In Louise's absence, Nell encountered a new rival for the king's affections. In 1675, Hortense Mancini , Duchess Mazarin, rode into London on horseback dressed as a cavalier in boots and spurs. Following a brief marriage to a religious fanatic, Hortense had fled to a convent and petitioned for a separation. When the nuns tired of her antics, she fled to Savoy, where she began her existence as a famous courtesan. While her welcome in Savoy was beginning to wear thin, Hortense was persuaded by an outof-favor British ambassador to travel to London to try to oust de Kéroüalle and Gwynn from the king's favor. Hortense, already 30, was still strikingly beautiful. Her black hair and eyes, together with her creamy white skin, gave her an exotic loveliness that provided a stark contrast to Gwynn's fairer coloring.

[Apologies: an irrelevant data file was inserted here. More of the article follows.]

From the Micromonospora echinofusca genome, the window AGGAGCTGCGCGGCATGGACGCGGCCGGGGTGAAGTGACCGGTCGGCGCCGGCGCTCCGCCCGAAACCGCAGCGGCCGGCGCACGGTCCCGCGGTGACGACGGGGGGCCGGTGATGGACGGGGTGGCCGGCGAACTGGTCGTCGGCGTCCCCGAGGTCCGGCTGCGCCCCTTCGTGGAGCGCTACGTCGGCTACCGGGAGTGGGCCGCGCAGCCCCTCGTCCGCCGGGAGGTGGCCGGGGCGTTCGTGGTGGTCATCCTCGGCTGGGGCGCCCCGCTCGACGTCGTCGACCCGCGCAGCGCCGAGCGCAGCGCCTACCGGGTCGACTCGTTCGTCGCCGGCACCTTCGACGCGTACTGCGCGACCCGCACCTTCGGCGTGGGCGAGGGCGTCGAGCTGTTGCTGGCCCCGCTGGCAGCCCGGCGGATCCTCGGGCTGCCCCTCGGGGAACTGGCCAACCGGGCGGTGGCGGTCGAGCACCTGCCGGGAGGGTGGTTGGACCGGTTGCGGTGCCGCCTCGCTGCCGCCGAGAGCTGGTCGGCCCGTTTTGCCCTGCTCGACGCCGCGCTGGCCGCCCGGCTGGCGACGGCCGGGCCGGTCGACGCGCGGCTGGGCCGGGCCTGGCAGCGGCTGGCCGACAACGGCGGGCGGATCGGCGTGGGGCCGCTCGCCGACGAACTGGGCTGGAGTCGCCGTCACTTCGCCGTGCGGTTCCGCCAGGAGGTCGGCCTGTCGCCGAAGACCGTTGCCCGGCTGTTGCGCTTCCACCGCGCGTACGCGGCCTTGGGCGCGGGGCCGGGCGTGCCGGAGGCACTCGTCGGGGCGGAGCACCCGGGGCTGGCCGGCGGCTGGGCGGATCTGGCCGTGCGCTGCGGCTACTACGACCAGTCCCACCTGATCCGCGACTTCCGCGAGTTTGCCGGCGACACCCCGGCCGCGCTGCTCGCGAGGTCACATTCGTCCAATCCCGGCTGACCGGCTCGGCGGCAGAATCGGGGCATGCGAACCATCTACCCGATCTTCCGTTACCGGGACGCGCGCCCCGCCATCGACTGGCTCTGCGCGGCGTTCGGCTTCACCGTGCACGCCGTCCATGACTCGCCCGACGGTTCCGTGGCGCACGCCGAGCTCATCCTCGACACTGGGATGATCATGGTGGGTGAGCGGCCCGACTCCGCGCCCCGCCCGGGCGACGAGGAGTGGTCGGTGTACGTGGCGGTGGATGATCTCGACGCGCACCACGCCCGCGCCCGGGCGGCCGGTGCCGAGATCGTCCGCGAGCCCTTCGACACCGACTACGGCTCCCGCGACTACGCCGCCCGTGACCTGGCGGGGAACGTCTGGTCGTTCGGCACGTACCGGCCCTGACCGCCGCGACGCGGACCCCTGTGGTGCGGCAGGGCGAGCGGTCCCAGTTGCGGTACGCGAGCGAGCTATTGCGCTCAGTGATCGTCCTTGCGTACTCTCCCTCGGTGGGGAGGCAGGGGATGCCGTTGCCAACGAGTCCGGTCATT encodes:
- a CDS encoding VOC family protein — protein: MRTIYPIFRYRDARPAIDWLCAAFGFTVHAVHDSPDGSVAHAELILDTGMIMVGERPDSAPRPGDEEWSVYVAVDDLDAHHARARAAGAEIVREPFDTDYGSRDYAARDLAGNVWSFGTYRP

Hortense Mancini's arrival wreaked havoc on the royal household. When the king showed every evidence of falling under Hortense's charm, de Kéroüalle beat her head against the bedpost and gave herself a black eye. Gwynn accepted the new arrival more philosophically. She even organized entertainments for both Louise and Hortense in her home, where the three spent many long afternoons playing cards, often losing thousands of pounds to each other and appealing to Charles to satisfy their debts. Despite Hortense's undeniable charms, Charles still seems to have enjoyed Gwynn's company above all. She traveled with him whenever he left town. During one of their absences to the country, Hortense took up with the prince of Monaco. Charles did not accept this public humiliation well; he revoked her allowance, and her star fell as quickly as it had risen.